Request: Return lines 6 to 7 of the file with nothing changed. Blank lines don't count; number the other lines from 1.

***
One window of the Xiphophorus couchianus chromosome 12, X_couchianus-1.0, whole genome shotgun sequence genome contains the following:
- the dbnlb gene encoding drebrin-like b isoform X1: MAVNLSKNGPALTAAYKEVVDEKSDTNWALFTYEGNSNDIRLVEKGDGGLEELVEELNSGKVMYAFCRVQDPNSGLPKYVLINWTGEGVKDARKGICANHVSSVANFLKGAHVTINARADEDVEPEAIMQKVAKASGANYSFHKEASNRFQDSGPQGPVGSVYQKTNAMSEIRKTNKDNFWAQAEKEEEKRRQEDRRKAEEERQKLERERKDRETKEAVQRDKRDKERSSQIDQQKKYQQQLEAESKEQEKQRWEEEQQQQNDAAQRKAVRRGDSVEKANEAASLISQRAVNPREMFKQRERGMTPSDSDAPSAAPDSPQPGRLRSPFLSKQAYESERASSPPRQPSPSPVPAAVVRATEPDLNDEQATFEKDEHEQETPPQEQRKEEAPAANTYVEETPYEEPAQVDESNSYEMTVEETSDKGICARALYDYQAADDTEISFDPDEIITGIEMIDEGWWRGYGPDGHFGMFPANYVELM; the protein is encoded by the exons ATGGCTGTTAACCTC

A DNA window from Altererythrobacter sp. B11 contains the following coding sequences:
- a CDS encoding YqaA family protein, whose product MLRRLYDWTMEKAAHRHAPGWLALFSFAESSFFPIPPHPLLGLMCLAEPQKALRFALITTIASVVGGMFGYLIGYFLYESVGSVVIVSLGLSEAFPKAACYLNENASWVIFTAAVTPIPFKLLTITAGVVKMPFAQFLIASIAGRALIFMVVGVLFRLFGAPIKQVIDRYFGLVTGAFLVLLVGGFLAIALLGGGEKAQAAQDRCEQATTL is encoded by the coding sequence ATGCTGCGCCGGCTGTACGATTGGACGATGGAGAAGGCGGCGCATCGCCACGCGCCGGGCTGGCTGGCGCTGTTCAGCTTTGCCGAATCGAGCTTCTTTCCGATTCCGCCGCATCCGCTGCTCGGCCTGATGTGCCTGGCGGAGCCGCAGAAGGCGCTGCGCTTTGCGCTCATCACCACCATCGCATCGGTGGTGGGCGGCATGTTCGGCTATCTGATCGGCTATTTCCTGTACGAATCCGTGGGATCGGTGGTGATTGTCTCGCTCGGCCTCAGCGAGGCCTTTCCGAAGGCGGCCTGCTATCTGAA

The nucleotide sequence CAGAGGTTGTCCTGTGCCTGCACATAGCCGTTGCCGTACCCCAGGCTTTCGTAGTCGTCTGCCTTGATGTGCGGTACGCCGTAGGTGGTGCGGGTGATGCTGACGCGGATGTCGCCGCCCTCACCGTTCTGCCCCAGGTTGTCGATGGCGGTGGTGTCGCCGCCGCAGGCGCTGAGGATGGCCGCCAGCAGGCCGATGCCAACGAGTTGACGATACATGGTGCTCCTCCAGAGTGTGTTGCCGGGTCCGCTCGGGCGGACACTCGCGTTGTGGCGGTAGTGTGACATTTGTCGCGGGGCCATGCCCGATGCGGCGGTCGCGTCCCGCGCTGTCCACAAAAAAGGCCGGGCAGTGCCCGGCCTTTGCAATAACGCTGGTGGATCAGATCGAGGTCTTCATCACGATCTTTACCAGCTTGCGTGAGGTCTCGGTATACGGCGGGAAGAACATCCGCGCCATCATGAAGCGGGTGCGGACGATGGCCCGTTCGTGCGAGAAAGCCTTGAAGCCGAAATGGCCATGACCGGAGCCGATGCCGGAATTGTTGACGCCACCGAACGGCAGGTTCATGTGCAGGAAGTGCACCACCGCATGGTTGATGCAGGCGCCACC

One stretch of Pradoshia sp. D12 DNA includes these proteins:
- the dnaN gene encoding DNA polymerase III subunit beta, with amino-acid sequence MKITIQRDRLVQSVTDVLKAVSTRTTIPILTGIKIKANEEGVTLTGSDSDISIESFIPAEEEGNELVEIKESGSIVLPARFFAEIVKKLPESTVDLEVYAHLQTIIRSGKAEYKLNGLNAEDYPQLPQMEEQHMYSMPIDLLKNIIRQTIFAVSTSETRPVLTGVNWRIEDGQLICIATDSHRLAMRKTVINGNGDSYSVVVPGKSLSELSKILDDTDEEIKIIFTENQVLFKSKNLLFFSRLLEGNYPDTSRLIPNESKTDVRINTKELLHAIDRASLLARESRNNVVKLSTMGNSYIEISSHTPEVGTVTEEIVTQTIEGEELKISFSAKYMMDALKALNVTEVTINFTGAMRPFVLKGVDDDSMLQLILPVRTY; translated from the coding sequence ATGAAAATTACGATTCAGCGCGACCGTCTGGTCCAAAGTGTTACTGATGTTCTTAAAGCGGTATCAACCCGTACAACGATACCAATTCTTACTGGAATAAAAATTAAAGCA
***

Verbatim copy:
One stretch of Pradoshia sp. D12 DNA includes these proteins:
- the dnaN gene encoding DNA polymerase III subunit beta, with amino-acid sequence MKITIQRDRLVQSVTDVLKAVSTRTTIPILTGIKIKANEEGVTLTGSDSDISIESFIPAEEEGNELVEIKESGSIVLPARFFAEIVKKLPESTVDLEVYAHLQTIIRSGKAEYKLNGLNAEDYPQLPQMEEQHMYSMPIDLLKNIIRQTIFAVSTSETRPVLTGVNWRIEDGQLICIATDSHRLAMRKTVINGNGDSYSVVVPGKSLSELSKILDDTDEEIKIIFTENQVLFKSKNLLFFSRLLEGNYPDTSRLIPNESKTDVRINTKELLHAIDRASLLARESRNNVVKLSTMGNSYIEISSHTPEVGTVTEEIVTQTIEGEELKISFSAKYMMDALKALNVTEVTINFTGAMRPFVLKGVDDDSMLQLILPVRTY; translated from the coding sequence ATGAAAATTACGATTCAGCGCGACCGTCTGGTCCAAAGTGTTACTGATGTTCTTAAAGCGGTATCAACCCGTACAACGATACCAATTCTTACTGGAATAAAAATTAAAGCA